- The novel coronavirus pandemic is still out of control in many regions, but Kazakhstan may also be fighting a second viral outbreak.
- The Chinese embassy in the country warned of an “unknown pneumonia” that’s supposedly even deadlier than COVID-19.
- It’s unclear at this time what causes this new pneumonia of unknown origin.
As if the novel coronavirus pandemic wasn’t enough to ruin normal life, 2020 brought us additional contagious scares that we weren’t expecting. Congo experienced a new Ebola outbreak just as it was trying to end a years-long epidemic hundreds of miles away from the secondary flare-up, and China just announced the reappearance of the bubonic plague in Inner Mongolia. Add a warning from the CDC that the tick season could be even worse this year, combined with reports that mosquitos can carry the dengue fever (Florida) or the West Nile virus (Massachusetts and Texas), and you’ve got a near-complete picture of this year’s dangerous infectious diseases. But 2020 is far from over, and Chinese authorities in Kazakhstan are warning that the country is dealing with an “unknown pneumonia” that’s even deadlier than the coronavirus.
Of all these illnesses, it’s only COVID-19 that’s out of control because of the particularities of the novel coronavirus. SARS-CoV-2 is highly infectious and symptoms can take more than a week to appear, if they do at all. COVID-19 started in China in late December when word got out that an unknown pneumonia of animal origin had infected several people. Chinese authorities took their time to acknowledge human-to-human transmission and to close Wuhan, and this explains the lack of trust from other countries in China’s story of the early days of the pandemic.
With that in mind, it’s a bit ironic that it’s the Chinese embassy in Kazakhstan that’s reporting the new cases of a different “unknown pneumonia” in the country that’s reportedly deadlier than COVID-19. It’s unclear whether the symptoms of this new infectious disease differ from COVID-19.
“The death rate of this disease is much higher than the novel coronavirus. The country’s health departments are conducting comparative research into the pneumonia virus, but have yet to identify the virus,” the embassy said in a warning to Chinese citizens in the country, per South China Morning Post.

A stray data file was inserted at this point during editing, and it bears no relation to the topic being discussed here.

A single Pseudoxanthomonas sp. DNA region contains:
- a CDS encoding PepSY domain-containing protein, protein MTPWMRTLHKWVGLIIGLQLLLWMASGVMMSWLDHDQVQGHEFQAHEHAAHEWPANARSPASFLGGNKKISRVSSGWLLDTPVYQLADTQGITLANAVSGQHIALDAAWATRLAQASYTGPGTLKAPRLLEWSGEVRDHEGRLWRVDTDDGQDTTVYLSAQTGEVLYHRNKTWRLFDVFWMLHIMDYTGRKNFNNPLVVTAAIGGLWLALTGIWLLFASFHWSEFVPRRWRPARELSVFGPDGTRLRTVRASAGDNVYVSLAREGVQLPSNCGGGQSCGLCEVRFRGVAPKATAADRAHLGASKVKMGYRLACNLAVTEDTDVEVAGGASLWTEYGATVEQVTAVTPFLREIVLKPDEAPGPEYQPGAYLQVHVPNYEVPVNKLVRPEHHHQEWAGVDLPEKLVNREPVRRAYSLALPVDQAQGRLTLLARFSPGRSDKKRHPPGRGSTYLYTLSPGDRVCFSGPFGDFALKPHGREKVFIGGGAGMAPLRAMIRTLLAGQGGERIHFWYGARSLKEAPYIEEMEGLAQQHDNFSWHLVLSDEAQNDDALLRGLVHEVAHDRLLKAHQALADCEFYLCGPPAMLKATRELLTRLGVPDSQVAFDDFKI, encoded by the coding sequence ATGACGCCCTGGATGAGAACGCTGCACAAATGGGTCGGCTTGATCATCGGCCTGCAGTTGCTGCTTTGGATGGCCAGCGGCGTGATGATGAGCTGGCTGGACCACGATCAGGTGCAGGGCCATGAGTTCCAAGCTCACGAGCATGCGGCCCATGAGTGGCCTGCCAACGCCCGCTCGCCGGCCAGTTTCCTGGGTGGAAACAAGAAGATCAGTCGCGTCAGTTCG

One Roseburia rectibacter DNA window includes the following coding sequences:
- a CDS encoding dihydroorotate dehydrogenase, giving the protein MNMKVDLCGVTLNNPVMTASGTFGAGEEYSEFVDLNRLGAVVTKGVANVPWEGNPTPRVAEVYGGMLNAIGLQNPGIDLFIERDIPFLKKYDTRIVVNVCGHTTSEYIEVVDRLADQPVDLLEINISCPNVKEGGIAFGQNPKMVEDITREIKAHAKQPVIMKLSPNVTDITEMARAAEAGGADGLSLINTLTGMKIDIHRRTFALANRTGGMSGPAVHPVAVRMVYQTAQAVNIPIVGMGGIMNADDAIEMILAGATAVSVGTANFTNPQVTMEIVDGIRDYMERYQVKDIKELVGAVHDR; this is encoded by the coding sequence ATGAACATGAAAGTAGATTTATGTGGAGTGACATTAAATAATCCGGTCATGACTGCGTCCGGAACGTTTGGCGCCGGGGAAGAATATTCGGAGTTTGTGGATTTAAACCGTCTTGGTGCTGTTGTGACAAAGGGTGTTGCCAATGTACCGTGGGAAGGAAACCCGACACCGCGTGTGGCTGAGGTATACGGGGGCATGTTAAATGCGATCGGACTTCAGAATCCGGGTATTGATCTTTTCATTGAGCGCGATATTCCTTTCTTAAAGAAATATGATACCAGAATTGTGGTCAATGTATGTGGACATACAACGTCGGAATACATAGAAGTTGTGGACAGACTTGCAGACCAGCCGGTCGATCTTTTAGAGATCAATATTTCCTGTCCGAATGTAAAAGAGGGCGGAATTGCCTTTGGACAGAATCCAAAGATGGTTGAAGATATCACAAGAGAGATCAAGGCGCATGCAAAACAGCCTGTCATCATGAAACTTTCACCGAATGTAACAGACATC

Officials from Kazakhstan have only referred to the new illness as pneumonia, leaving “unknown” out of the description of the disease. It’s unclear why the Chinese embassy described the illness that way. The website cited local media reports in the country about significant spikes of pneumonia cases since mid-June in the provinces of Atyrau and Aktobe, as well as in the city of Shymkent. The city is 930 miles away from the capital, and Aktobe is about 205 miles away from the capital.
The embassy said there have been nearly 500 pneumonia cases in the three regions, with over 30 people in critical condition. There’s no mention of the number of deaths that can be attributed to this new pneumonia. The coronavirus also leads to the same medical condition, which is why Chinese authorities also initially referred to COVID-19 initially as “unknown pneumonia.”
Kazakhstan reported a total of more than 54,000 coronavirus cases as of Friday morning and 264 deaths. In response to the embassy’s report, the government acknowledged that health officials are looking for the etiology of the new illness, but denied the Chinese claims.
“Kazakhstani Health Department and other agencies are conducting comparative research and have not defined the nature of the pneumonia virus,” a statement said. “In response to these reports, the Ministry of Health of the Republic of Kazakhstan officially declares that this information does not correspond to reality.”
The officials also said the “unspecified” pneumonia classification is in line with WHO guidelines “for the registration of pneumonia when the coronavirus infection is diagnosed clinically or epidemiologically but is not confirmed by laboratory testing.” In other words, at least some of these cases may be COVID-19 patients who did not receive a PCR test.
“Some 300 people diagnosed with pneumonia are being hospitalized every day,” health care department chief Saule Kisikova told news agency Kazinform. The report further said that there have been 1,700 pneumonia cases in the country in June, two times higher than the same month last year. The same official said doctors were finding 600 people per day with pneumonia symptoms, compared to 80 a day before the start of the coronavirus pandemic.
The country declared a state of emergency on March 16th, lifting lockdowns roughly two months later on May 11th. Restrictions and quarantine measures were reintroduced in some areas after the new surge in pneumonia cases.
While it’s unclear how many of these new cases of pneumonia can be attributed to a novel virus, we’ll remind you of a similar event from mid-March. Russia, Kazakhstan’s northern neighbor, reported a sharp increase in pneumonia cases in Moscow, prompting some people to question whether the country was being truthful about its own COVID-19 outbreak. Russia has the world’s fourth-largest COVID-19 population right now, with over 713,000 confirmed cases that have been reported. On March 20th, Russia had reported just over 100 COVID-19 cases. At the time, some people suspected that the government was lying about the number of infections in the region, and that may have explained the surge in pneumonia.